Today we take a break from showcasing Chinese literature to feature the epilogue from the Chinese translation of Philip K. Dick's well-known short novel, A Scanner Darkly
. As fans of PKD, we found the full translations to a number of his books buried in the foreign literature section of the Xinhua bookstore at Xidan and thought it might be worthwhile highlighting a passage as an example of a fairly straightforward English to Chinese translation.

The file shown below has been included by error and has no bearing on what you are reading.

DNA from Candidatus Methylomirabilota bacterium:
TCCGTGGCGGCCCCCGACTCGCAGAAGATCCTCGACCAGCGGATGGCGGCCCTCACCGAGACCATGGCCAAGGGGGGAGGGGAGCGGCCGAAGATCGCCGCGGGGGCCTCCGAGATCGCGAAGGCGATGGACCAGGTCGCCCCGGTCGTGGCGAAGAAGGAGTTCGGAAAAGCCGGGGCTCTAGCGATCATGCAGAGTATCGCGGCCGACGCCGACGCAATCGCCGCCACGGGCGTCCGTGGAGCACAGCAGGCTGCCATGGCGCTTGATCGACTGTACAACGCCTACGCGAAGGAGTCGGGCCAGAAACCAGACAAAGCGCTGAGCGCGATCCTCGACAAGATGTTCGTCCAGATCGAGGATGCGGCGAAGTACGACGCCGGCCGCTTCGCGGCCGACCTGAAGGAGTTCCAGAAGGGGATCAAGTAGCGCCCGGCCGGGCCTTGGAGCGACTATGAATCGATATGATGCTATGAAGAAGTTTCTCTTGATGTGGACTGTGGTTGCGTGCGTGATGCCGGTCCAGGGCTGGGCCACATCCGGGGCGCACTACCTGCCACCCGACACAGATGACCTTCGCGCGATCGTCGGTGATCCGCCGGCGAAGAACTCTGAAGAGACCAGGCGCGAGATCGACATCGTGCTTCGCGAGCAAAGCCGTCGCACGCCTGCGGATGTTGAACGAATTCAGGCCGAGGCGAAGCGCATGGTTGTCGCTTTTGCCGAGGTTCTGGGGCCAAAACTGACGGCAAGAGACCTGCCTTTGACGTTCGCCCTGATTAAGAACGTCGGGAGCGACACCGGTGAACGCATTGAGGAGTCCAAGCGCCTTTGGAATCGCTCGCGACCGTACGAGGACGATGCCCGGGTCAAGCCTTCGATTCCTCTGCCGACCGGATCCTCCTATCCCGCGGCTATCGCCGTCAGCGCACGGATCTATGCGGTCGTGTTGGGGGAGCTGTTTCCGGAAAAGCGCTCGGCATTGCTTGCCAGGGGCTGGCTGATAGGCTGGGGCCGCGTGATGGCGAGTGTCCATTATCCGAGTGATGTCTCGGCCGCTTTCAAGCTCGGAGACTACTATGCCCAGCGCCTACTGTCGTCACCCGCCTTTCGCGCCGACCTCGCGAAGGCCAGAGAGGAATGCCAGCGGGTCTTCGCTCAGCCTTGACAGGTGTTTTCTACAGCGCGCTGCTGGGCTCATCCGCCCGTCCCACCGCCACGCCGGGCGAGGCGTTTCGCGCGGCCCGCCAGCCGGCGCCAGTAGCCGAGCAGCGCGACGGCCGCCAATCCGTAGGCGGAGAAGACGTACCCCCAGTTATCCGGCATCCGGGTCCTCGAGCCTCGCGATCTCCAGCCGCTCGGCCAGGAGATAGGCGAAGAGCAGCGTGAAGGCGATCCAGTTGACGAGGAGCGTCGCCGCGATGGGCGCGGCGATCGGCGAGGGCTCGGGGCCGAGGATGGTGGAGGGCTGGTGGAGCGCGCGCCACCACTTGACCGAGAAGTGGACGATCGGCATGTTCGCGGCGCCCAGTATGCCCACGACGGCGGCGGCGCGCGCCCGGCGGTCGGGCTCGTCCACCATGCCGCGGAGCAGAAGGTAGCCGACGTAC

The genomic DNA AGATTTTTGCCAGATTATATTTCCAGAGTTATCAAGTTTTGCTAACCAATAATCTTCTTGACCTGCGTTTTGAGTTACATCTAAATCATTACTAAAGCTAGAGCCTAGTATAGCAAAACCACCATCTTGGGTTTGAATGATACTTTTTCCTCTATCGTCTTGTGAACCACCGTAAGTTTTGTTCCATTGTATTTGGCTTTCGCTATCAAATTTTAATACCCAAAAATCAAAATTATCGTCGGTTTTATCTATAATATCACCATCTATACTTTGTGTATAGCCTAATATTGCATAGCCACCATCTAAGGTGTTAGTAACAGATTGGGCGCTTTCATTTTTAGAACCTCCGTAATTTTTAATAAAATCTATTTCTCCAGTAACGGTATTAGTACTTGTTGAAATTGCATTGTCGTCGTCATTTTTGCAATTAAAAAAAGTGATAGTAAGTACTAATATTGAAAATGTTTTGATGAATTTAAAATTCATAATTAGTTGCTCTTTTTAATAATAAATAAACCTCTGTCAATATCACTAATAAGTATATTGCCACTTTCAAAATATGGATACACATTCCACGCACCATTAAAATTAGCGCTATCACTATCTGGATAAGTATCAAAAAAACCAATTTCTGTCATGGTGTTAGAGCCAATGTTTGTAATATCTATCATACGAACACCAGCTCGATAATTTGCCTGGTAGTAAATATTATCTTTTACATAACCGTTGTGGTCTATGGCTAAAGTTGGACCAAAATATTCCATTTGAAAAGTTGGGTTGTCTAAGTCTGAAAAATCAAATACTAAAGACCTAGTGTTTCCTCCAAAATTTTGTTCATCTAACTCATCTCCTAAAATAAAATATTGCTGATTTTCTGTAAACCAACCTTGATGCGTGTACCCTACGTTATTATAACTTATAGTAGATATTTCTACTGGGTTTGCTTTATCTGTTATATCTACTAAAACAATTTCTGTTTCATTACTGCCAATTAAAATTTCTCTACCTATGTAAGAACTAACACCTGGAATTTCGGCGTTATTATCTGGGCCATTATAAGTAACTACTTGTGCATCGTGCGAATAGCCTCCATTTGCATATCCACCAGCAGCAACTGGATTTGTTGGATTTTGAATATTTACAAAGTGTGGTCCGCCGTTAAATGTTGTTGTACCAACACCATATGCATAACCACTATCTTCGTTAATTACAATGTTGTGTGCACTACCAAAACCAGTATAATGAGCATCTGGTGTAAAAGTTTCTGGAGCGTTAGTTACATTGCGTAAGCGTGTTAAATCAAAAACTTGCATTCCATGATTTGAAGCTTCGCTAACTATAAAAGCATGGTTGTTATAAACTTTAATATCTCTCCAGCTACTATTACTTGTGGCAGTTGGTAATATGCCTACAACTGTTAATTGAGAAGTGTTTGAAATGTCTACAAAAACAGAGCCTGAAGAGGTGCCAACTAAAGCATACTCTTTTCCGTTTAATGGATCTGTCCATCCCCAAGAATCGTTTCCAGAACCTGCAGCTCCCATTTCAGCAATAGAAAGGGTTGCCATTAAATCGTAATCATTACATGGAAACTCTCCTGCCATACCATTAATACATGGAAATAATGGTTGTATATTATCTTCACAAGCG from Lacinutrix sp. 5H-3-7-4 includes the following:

On a related note, reading foreign literature in translation is an excellent strategy for making rapid progress towards communicative fluency, partly because Chinese translators tend to render complex phrasings into more commonplace expressions, and partly because native works often embrace obscurity in service to literary style. For someone working to master functional Chinese, reading foreign books in translation can be a good strategy for accelerating your exposure to the most high-frequency language you can really use: you'll spend less time consulting the dictionary and perhaps enjoying the writing more as well.